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First Look: Tickets to Manhood

Bernard (Allen), a pretty young twink with a Daddy complex, marries a dominant, older man, and discovers after a late night on the town dancing with friends that his lover has a violent streak. "Farrah Fawcett's gone and I'm in her burning bed," he cries about the physical abuse suffered at the hands of someone he loves.

Ennio (Balduzzi) was sent by his mother to the church under the tutelage of "Monsignore," a priest who begins sexually abusing him at the age of 5. "His manhood was my pinata," the Italian explains in a shell-shocked voice about the only father figure he ever knew.

Walter (Scruggs) says in his neighborhood "prison was just someplace you knew you'd go" and "the sooner I get in, the sooner I get to be a man." Busted at 18 for possessing 2 joints, Walter fought off an attempted rape by his first cellmate. "I ain't kill his ass, but he didn't take mine," he explains. The fight led to a lifetime prison sentence.

Scott (Barros) joins the marines to become a man but returns to civilian life as a trained killer. His frequent nightmares about combat eventually scare his wife and children so much that they leave him. After seeking help for post-traumatic stress disorder at the VA hospital, Scott joins "Ticket to Manhood" and serves as the group facilitator during the play.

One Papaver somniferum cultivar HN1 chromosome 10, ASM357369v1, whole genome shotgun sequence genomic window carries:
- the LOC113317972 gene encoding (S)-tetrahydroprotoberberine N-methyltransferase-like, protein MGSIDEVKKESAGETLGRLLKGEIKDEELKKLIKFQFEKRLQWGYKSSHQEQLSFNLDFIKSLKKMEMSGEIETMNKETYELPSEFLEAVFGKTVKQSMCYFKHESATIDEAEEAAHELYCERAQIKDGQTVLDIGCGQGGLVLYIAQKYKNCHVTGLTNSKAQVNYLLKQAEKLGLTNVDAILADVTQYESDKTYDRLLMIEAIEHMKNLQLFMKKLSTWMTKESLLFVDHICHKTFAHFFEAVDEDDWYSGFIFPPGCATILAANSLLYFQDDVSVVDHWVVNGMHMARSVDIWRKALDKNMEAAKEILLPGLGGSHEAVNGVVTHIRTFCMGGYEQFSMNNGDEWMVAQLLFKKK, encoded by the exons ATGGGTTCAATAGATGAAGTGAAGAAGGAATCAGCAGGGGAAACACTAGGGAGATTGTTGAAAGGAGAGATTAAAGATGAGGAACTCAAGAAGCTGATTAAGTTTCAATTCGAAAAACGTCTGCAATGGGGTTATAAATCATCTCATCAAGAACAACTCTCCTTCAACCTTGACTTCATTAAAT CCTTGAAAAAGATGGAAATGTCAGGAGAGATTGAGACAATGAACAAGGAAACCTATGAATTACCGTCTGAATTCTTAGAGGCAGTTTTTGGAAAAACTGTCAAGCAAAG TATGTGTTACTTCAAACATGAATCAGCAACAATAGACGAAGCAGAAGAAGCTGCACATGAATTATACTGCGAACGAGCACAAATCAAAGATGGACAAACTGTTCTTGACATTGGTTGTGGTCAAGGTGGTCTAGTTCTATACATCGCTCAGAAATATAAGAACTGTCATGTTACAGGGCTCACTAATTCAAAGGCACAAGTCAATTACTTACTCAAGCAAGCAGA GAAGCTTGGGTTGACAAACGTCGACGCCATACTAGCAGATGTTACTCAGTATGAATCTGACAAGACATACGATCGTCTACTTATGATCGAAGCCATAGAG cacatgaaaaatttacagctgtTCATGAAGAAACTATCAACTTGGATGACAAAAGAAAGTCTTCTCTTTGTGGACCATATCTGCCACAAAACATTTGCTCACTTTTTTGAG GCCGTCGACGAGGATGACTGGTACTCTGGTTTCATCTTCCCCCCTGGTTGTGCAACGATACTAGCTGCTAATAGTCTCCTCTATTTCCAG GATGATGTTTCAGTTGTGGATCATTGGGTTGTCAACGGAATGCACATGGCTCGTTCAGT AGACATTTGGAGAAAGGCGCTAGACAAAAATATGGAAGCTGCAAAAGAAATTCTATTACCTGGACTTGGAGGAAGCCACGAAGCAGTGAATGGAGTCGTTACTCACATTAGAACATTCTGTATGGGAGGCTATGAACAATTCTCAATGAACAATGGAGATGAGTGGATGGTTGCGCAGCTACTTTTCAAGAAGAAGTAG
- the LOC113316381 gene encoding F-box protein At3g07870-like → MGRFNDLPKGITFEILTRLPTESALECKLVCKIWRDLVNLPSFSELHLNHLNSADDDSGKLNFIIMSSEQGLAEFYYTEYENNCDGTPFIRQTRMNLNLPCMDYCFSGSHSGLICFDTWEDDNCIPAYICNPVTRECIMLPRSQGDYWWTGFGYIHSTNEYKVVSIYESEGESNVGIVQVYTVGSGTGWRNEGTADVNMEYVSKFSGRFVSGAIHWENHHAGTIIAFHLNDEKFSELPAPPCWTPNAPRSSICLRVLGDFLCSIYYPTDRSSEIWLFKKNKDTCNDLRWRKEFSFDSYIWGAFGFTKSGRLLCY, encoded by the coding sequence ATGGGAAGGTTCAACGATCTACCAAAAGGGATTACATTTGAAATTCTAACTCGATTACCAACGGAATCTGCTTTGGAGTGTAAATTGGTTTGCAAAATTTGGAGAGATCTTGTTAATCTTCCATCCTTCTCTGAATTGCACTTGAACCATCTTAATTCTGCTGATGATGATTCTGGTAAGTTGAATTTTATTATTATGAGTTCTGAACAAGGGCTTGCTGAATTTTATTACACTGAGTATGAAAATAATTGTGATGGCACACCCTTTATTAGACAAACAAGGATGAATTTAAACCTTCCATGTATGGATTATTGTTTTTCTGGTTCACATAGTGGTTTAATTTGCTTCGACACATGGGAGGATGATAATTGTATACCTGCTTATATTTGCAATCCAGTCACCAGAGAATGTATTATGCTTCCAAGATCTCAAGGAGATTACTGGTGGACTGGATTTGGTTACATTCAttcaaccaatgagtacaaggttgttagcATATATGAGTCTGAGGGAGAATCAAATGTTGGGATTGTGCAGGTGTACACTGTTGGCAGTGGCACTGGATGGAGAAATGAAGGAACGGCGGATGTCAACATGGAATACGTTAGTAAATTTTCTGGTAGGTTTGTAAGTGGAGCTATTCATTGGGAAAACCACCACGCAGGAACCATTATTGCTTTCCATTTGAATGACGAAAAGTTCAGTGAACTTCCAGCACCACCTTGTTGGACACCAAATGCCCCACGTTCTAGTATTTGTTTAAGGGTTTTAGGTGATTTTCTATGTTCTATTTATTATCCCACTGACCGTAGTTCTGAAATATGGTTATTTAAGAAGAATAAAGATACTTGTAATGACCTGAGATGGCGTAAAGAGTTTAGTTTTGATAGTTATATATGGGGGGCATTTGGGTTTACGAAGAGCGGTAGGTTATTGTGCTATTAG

Omen (Joseph) begins selling drugs at the age of 11 and, despite his young age, soon begs for initiation into the "click," a rite involving a slow-count, fifteen seconds of brutality by members of the gang. Omen survives and gains membership, but suffers great consequences for his involvement. The troubled man never knew his real father, so he takes drug dealer king pin Willie Song as his paternal influence.

Ticket to Manhood is a smart play, full of believable and interesting characters who collide in a powerful and shocking ending. The actors perform well both individually and as an ensemble, particularly author James Scruggs, who manages to evoke a laugh or tug at the heartstrings virtually every time he speaks. For everyone who is a man -- or knows one -- this is a piece worth catching.

A Mondo Cane! Commission
Directed by MARK RAYMENT

Friday - Saturday, July 29-30 at 7:30pm
Tickets: $15 (advance); $18 (door)
Dixon Place 161A Chrystie Street, New York, NY 10002 Tel: 212 219-0736

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